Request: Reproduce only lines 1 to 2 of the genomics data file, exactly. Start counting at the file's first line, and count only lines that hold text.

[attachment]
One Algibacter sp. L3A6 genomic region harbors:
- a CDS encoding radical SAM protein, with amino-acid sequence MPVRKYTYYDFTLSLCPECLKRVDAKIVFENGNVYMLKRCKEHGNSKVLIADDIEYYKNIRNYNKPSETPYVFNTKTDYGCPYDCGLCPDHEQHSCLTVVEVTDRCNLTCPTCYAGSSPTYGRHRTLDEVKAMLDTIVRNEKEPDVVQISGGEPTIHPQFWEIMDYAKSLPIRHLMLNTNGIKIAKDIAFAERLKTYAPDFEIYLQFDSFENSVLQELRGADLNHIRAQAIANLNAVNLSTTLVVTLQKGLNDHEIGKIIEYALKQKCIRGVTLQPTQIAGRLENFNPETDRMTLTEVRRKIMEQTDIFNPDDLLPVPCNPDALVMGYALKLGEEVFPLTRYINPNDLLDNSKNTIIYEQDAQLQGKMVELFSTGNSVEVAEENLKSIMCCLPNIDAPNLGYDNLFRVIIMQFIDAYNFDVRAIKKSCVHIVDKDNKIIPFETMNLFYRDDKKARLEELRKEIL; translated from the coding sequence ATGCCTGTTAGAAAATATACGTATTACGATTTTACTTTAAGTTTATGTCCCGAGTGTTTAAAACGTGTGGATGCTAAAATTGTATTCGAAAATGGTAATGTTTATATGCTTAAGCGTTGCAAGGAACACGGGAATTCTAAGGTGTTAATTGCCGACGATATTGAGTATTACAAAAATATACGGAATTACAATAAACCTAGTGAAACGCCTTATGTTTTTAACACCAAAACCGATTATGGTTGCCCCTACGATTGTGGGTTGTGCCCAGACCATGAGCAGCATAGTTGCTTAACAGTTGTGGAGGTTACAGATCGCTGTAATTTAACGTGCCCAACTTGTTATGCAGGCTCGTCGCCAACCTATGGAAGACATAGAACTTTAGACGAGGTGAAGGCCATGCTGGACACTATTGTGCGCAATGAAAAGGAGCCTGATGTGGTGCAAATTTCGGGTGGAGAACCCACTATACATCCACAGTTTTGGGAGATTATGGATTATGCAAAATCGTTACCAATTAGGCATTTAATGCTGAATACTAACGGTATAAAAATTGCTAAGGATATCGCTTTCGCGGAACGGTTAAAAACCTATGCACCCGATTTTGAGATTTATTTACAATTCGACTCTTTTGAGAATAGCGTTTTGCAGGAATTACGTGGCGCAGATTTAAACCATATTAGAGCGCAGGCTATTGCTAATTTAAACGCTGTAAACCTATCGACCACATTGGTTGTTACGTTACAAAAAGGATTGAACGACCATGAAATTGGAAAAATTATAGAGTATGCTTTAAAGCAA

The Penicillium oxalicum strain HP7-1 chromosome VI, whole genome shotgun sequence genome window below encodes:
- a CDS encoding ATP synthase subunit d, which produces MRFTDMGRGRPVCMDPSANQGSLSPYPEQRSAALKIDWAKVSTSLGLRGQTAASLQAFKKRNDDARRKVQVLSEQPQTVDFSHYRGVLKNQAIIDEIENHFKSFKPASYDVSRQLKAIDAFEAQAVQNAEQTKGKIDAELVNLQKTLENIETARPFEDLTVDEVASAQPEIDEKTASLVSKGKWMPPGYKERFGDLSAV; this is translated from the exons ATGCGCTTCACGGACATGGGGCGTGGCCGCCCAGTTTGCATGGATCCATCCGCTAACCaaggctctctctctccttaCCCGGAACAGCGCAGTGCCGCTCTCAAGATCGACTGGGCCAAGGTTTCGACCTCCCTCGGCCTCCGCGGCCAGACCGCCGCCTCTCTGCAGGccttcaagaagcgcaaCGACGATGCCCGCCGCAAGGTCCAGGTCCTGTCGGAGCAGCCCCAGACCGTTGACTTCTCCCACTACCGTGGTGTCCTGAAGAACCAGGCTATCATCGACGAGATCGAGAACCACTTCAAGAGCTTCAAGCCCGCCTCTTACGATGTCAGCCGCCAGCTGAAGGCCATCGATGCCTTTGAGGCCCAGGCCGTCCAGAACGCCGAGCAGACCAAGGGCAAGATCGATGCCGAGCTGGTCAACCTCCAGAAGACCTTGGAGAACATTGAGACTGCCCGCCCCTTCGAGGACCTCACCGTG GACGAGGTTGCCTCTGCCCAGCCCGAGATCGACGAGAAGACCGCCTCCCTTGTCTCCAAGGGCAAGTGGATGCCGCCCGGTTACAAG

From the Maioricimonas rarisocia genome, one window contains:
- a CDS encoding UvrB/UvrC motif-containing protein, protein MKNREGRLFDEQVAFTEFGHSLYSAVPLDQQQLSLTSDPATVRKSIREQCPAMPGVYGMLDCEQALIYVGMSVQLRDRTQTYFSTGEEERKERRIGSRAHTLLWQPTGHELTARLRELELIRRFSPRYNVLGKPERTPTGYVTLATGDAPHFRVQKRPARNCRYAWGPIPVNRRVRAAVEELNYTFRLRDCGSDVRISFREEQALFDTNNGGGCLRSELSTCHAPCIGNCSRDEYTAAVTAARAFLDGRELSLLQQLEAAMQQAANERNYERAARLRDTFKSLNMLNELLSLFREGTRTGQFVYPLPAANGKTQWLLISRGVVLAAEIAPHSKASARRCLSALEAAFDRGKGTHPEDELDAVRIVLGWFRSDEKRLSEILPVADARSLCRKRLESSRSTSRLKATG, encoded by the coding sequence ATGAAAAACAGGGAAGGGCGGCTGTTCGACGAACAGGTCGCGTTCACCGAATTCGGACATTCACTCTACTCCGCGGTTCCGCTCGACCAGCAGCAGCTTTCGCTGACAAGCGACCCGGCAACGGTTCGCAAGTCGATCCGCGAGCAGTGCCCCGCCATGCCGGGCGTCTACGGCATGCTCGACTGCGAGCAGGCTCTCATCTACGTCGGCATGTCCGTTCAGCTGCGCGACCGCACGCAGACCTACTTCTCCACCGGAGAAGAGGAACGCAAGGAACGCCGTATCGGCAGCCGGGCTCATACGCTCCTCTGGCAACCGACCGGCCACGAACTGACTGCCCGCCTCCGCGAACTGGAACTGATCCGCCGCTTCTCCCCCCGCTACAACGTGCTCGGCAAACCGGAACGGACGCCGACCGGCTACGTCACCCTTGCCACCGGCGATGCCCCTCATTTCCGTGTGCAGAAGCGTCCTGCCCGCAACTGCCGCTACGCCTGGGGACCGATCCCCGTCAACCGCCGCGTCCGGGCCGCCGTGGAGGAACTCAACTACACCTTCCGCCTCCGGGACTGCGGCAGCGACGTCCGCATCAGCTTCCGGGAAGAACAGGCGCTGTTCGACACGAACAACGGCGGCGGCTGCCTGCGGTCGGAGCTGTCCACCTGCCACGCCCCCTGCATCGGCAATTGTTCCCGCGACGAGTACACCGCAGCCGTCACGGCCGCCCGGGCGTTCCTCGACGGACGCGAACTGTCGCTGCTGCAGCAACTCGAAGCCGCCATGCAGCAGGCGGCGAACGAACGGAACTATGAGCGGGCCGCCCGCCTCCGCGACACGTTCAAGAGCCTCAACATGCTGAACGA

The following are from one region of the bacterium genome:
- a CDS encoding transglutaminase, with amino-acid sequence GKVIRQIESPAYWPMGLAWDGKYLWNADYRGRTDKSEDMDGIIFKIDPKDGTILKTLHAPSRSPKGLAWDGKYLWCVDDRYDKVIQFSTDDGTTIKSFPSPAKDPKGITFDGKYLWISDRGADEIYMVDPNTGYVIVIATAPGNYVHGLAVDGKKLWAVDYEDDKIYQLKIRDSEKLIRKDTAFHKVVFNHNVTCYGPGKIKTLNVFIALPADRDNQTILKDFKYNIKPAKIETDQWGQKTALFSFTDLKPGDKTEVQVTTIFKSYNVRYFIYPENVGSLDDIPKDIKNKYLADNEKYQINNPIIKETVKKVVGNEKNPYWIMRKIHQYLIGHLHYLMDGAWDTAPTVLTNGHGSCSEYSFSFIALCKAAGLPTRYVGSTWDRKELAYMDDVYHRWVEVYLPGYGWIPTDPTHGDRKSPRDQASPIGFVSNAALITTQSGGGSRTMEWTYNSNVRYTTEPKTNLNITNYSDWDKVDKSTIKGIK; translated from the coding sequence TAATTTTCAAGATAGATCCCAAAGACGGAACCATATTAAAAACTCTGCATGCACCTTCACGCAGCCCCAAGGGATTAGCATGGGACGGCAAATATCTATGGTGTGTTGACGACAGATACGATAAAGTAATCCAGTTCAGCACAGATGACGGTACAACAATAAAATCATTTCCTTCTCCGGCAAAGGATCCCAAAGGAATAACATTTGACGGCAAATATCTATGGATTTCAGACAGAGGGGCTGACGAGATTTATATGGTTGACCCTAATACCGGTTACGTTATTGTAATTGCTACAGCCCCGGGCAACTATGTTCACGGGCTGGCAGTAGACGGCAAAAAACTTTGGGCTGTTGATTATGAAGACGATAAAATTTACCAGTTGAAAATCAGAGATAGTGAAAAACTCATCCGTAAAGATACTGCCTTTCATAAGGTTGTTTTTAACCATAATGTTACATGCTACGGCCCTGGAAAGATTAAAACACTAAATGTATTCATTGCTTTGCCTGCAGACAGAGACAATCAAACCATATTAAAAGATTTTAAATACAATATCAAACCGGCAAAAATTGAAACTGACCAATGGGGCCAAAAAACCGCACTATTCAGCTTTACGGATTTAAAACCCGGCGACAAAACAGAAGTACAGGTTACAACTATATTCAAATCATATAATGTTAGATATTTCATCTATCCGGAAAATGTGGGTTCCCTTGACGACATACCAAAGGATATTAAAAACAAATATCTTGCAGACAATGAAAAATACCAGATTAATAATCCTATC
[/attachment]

One Algibacter sp. L3A6 genomic region harbors:
- a CDS encoding radical SAM protein, with amino-acid sequence MPVRKYTYYDFTLSLCPECLKRVDAKIVFENGNVYMLKRCKEHGNSKVLIADDIEYYKNIRNYNKPSETPYVFNTKTDYGCPYDCGLCPDHEQHSCLTVVEVTDRCNLTCPTCYAGSSPTYGRHRTLDEVKAMLDTIVRNEKEPDVVQISGGEPTIHPQFWEIMDYAKSLPIRHLMLNTNGIKIAKDIAFAERLKTYAPDFEIYLQFDSFENSVLQELRGADLNHIRAQAIANLNAVNLSTTLVVTLQKGLNDHEIGKIIEYALKQKCIRGVTLQPTQIAGRLENFNPETDRMTLTEVRRKIMEQTDIFNPDDLLPVPCNPDALVMGYALKLGEEVFPLTRYINPNDLLDNSKNTIIYEQDAQLQGKMVELFSTGNSVEVAEENLKSIMCCLPNIDAPNLGYDNLFRVIIMQFIDAYNFDVRAIKKSCVHIVDKDNKIIPFETMNLFYRDDKKARLEELRKEIL; translated from the coding sequence ATGCCTGTTAGAAAATATACGTATTACGATTTTACTTTAAGTTTATGTCCCGAGTGTTTAAAACGTGTGGATGCTAAAATTGTATTCGAAAATGGTAATGTTTATATGCTTAAGCGTTGCAAGGAACACGGGAATTCTAAGGTGTTAATTGCCGACGATATTGAGTATTACAAAAATATACGGAATTACAATAAACCTAGTGAAACGCCTTATGTTTTTAACACCAAAACCGATTATGGTTGCCCCTACGATTGTGGGTTGTGCCCAGACCATGAGCAGCATAGTTGCTTAACAGTTGTGGAGGTTACAGATCGCTGTAATTTAACGTGCCCAACTTGTTATGCAGGCTCGTCGCCAACCTATGGAAGACATAGAACTTTAGACGAGGTGAAGGCCATGCTGGACACTATTGTGCGCAATGAAAAGGAGCCTGATGTGGTGCAAATTTCGGGTGGAGAACCCACTATACATCCACAGTTTTGGGAGATTATGGATTATGCAAAATCGTTACCAATTAGGCATTTAATGCTGAATACTAACGGTATAAAAATTGCTAAGGATATCGCTTTCGCGGAACGGTTAAAAACCTATGCACCCGATTTTGAGATTTATTTACAATTCGACTCTTTTGAGAATAGCGTTTTGCAGGAATTACGTGGCGCAGATTTAAACCATATTAGAGCGCAGGCTATTGCTAATTTAAACGCTGTAAACCTATCGACCACATTGGTTGTTACGTTACAAAAAGGATTGAACGACCATGAAATTGGAAAAATTATAGAGTATGCTTTAAAGCAA